Overstimulation

IMG_0434Overstimulated

by people and noise and faces and smells

and suddenly he appears,

drowning out the fast paced blur with his

Sharpness.

 

Overstimulated once more

but now all her senses are him.

As he leads her away,

she is unfazed and stumbles along.

After all, this is just a dream,

Right?

 

Wrong.

 

Because it was real and it happened.

And it was not nice and pleasant as imagined

in girlish fantasies of true love.

And it was not sexy and passionate as described

in cheesy romance novels read at the beach.

 

But it was real and it happened.

Though she tried to protest

though she wishes it hadn’t

though she will try to forget.

 

Wrong.


Sareena Kamath

Art by Erica Liao, Art Director, What the F Magazine 

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Meet Bob

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Have you met my new boyfriend?

Probably not. Silly question. See, I keep him a secret. I keep him in a drawer, in a Ziplock bag, in the hopes that no one will find him. I keep him away from prying judgmental eyes. I keep him to myself.

Why, you ask? I’m not exactly sure. I’d like to think that I’m past being ashamed for pursuing sexual pleasure. Sometimes I fancy that I’m beyond the type of narrow mindset that plagued me in my younger years. I’d like to think I’m a liberated woman. But despite my assurance in the strength and beauty of other women, and my unwavering commitment to not denying them their sexuality, there are corners of my mind that have reservations when it comes to ME. These corners have pressing, pestering questions.

Like:

  • What would your mother think?
  • What would your baby sister think?
  • How about how BOB changed your own perception of yourself.
  • Are you an indulgent girl now? This is not a girl I recognize.

But maybe that’s because I’ve suppressed that part of me for so long. Scratch that. I’ve suppressed, ignored, and misunderstood my own body and its needs for so long that I don’t recognize a version of myself that doesn’t neglect my own sexuality. No doubt.

But BOB has helped me with that. Despite what some traditionalists might argue, ordering my boyfriend off Amazon was the best decision for my love life. Not because BOB is special, but because when I’m with him I actively seek it, nourish it. It being my own happiness, my pleasure. It seems wrong to deny anyone these emotions, so how can it not be wrong to deny myself them? Am I not human, too? Why should such a good thing be a sin, if it makes me happy and hurts no one else?

And yet knowing this in my brain is different than accepting it as truth and in practice. My brain believes in the logic, but my body often rebels against it. This has not been erased by BOB’s presence, but it has been helped. The fact that I don’t own up to him is proof enough of that.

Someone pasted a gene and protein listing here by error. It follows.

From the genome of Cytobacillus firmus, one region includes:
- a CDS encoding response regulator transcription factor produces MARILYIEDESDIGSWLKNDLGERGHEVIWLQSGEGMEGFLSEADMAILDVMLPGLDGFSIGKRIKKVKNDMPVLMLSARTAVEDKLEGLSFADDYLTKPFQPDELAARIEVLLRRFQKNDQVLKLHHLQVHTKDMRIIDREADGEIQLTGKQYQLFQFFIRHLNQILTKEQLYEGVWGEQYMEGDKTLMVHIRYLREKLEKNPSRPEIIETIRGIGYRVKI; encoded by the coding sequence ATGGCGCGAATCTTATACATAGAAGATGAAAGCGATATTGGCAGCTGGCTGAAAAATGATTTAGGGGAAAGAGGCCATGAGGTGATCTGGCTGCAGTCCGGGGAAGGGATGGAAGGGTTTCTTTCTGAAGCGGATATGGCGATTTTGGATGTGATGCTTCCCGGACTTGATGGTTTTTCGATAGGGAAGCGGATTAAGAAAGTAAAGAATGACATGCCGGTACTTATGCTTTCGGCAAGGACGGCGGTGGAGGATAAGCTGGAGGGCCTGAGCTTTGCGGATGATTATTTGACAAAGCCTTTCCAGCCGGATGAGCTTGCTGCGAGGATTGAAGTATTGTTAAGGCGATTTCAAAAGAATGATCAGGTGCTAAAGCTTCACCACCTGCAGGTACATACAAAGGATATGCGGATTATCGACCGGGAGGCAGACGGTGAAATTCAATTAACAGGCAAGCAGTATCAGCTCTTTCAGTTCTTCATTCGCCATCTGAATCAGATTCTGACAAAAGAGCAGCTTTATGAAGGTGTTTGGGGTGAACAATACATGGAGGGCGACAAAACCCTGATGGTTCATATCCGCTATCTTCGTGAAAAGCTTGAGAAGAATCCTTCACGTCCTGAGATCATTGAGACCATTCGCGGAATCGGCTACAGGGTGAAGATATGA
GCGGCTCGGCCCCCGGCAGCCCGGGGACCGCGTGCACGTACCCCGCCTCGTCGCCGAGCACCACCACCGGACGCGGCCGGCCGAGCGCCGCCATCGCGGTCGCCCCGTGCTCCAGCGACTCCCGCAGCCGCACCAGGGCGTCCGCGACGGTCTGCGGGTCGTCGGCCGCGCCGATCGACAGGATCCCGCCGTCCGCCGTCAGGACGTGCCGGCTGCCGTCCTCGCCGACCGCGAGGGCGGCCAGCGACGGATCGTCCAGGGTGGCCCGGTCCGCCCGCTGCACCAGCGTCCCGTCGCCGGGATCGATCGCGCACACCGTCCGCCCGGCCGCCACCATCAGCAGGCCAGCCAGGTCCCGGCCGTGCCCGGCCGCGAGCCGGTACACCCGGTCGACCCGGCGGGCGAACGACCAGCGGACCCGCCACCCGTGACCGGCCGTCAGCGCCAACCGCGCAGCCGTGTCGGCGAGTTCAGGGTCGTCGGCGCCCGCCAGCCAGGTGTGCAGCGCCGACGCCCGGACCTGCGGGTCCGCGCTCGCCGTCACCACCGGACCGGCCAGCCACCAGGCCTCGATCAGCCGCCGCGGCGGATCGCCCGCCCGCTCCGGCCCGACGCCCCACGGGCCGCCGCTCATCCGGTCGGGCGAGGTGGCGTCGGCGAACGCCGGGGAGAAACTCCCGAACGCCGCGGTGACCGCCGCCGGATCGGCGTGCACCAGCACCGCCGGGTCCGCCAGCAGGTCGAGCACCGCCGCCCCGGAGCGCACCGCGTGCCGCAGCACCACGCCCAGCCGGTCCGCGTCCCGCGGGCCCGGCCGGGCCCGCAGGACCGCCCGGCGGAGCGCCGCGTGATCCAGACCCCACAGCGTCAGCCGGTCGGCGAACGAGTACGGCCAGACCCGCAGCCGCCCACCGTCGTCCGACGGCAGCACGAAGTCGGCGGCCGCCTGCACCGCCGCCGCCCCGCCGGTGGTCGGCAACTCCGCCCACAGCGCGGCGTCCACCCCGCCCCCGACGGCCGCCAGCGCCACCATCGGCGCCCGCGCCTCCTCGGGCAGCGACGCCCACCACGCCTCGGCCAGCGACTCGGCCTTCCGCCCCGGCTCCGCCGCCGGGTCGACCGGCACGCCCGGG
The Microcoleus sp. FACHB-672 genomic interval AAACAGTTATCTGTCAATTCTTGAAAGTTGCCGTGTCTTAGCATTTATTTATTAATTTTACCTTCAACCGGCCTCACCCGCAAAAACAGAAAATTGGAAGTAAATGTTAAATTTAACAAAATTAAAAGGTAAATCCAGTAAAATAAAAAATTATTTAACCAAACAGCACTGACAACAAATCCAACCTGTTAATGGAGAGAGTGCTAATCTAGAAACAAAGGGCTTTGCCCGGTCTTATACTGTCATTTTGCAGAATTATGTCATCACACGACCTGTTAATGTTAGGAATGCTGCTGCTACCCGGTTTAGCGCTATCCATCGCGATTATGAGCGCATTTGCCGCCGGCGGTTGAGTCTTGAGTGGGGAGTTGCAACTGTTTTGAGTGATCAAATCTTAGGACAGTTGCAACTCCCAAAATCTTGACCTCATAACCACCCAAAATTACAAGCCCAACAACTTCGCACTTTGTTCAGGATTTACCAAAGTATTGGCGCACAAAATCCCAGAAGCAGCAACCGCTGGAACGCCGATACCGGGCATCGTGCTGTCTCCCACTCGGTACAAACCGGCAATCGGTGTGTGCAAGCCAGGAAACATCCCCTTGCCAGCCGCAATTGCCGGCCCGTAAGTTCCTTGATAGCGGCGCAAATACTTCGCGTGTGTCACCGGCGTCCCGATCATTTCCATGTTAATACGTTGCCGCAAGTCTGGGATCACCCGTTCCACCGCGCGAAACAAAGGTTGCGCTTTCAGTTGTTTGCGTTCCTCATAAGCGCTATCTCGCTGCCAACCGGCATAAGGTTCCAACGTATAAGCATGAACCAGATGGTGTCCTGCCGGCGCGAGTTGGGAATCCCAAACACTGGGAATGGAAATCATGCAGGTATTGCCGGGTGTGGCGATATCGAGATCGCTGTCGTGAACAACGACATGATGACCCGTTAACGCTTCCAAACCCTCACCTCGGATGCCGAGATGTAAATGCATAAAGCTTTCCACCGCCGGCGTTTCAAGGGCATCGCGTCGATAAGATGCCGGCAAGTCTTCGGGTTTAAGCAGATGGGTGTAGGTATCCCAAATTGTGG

Nothing is completely fixed. Besides, me being happy isn’t tied to any notion of fixedness. I just want to accept, embrace, and enjoy my own sexuality without lingering guilt. BOB is not my soul mate, he’s not even human, but he’s been instrumental in my self-discovery and self-appreciation.

Now I at least have that off my chest. It’s another step towards the end that is being who I want to be. And now you’ve met my boyfriend. My first, as it were. His name is BOB, short for Battery Operated Boyfriend. Don’t tell anyone about him though, alright? This is just between friends.


Sadie Quinn

Staff Writer, What the F Magazine

Art by Kate Johnson

Looking “Nice”

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I look in the mirror every morning and my mind immediately jumps to criticism. My stomach isn’t flat enough, I look bloated, my booty isn’t big enough, my boobs got smaller, why does my face look like that, and on and on and on.

I spend hours every week at the gym, mostly because exercise is my way of relieving stress and because when I don’t go, I feel sluggish and unfocused. But while I’m there, regardless of my healthy intentions, there’s always that nagging voice in the back of my mind telling me I need it in order to look good.

I eat plenty at meals, never hesitating to go for that second cookie or another bowl of pasta. I love food. Like really love it. I will eat anything you put in front of me, especially if the food falls in the dessert category. But every time I eat, regardless of how much, I always take a quick look in the mirror afterwards, lifting up my shirt to see how far my stomach sticks out, to see if I still look “small enough.”

I recently started wearing crop tops. I bought a few several years ago, and they sat in my drawer for months at a time, until I would take one out, try it on, look in the mirror, and then take it off and put it back in the drawer. It took a lot of courage to actually wear one in real life. I now put one on, think I look great, but as the night goes on I start to wonder if I really do look okay, or if everyone passing me is looking at my stomach and wondering how I could dare to go out dressed like that.